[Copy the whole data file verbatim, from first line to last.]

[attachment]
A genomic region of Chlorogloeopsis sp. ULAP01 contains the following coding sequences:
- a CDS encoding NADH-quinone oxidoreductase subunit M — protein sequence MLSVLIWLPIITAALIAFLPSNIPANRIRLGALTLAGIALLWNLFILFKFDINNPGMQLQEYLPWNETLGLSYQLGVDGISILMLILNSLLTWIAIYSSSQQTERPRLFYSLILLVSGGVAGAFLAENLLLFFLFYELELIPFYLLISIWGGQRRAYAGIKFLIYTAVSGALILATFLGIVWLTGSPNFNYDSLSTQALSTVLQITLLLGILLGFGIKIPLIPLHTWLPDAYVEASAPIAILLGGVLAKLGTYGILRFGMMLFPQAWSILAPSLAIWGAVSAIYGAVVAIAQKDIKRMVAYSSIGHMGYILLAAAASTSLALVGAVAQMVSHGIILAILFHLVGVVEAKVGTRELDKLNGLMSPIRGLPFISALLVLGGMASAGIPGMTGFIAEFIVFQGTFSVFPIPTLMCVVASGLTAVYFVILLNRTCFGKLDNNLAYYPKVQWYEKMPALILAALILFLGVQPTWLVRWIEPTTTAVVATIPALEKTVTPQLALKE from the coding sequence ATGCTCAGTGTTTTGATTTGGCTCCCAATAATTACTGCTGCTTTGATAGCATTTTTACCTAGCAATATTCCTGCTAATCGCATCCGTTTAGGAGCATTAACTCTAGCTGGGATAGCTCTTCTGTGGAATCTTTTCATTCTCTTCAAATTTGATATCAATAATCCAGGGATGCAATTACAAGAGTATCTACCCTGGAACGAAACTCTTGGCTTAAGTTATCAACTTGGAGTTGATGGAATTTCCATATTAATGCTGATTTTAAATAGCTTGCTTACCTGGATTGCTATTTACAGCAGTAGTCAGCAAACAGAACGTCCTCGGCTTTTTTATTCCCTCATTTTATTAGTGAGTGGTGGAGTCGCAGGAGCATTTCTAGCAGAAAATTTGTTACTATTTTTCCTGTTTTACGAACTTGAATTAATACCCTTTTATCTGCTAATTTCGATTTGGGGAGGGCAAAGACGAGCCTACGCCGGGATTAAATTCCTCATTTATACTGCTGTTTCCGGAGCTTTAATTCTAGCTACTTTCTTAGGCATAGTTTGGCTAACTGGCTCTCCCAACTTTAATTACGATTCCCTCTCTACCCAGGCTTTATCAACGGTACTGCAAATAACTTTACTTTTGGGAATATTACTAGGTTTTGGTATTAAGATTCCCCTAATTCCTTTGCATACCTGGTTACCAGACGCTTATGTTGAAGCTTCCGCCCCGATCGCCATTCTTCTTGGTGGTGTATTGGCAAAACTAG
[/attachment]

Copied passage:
A genomic region of Chlorogloeopsis sp. ULAP01 contains the following coding sequences:
- a CDS encoding NADH-quinone oxidoreductase subunit M — protein sequence MLSVLIWLPIITAALIAFLPSNIPANRIRLGALTLAGIALLWNLFILFKFDINNPGMQLQEYLPWNETLGLSYQLGVDGISILMLILNSLLTWIAIYSSSQQTERPRLFYSLILLVSGGVAGAFLAENLLLFFLFYELELIPFYLLISIWGGQRRAYAGIKFLIYTAVSGALILATFLGIVWLTGSPNFNYDSLSTQALSTVLQITLLLGILLGFGIKIPLIPLHTWLPDAYVEASAPIAILLGGVLAKLGTYGILRFGMMLFPQAWSILAPSLAIWGAVSAIYGAVVAIAQKDIKRMVAYSSIGHMGYILLAAAASTSLALVGAVAQMVSHGIILAILFHLVGVVEAKVGTRELDKLNGLMSPIRGLPFISALLVLGGMASAGIPGMTGFIAEFIVFQGTFSVFPIPTLMCVVASGLTAVYFVILLNRTCFGKLDNNLAYYPKVQWYEKMPALILAALILFLGVQPTWLVRWIEPTTTAVVATIPALEKTVTPQLALKE from the coding sequence ATGCTCAGTGTTTTGATTTGGCTCCCAATAATTACTGCTGCTTTGATAGCATTTTTACCTAGCAATATTCCTGCTAATCGCATCCGTTTAGGAGCATTAACTCTAGCTGGGATAGCTCTTCTGTGGAATCTTTTCATTCTCTTCAAATTTGATATCAATAATCCAGGGATGCAATTACAAGAGTATCTACCCTGGAACGAAACTCTTGGCTTAAGTTATCAACTTGGAGTTGATGGAATTTCCATATTAATGCTGATTTTAAATAGCTTGCTTACCTGGATTGCTATTTACAGCAGTAGTCAGCAAACAGAACGTCCTCGGCTTTTTTATTCCCTCATTTTATTAGTGAGTGGTGGAGTCGCAGGAGCATTTCTAGCAGAAAATTTGTTACTATTTTTCCTGTTTTACGAACTTGAATTAATACCCTTTTATCTGCTAATTTCGATTTGGGGAGGGCAAAGACGAGCCTACGCCGGGATTAAATTCCTCATTTATACTGCTGTTTCCGGAGCTTTAATTCTAGCTACTTTCTTAGGCATAGTTTGGCTAACTGGCTCTCCCAACTTTAATTACGATTCCCTCTCTACCCAGGCTTTATCAACGGTACTGCAAATAACTTTACTTTTGGGAATATTACTAGGTTTTGGTATTAAGATTCCCCTAATTCCTTTGCATACCTGGTTACCAGACGCTTATGTTGAAGCTTCCGCCCCGATCGCCATTCTTCTTGGTGGTGTATTGGCAAAACTAG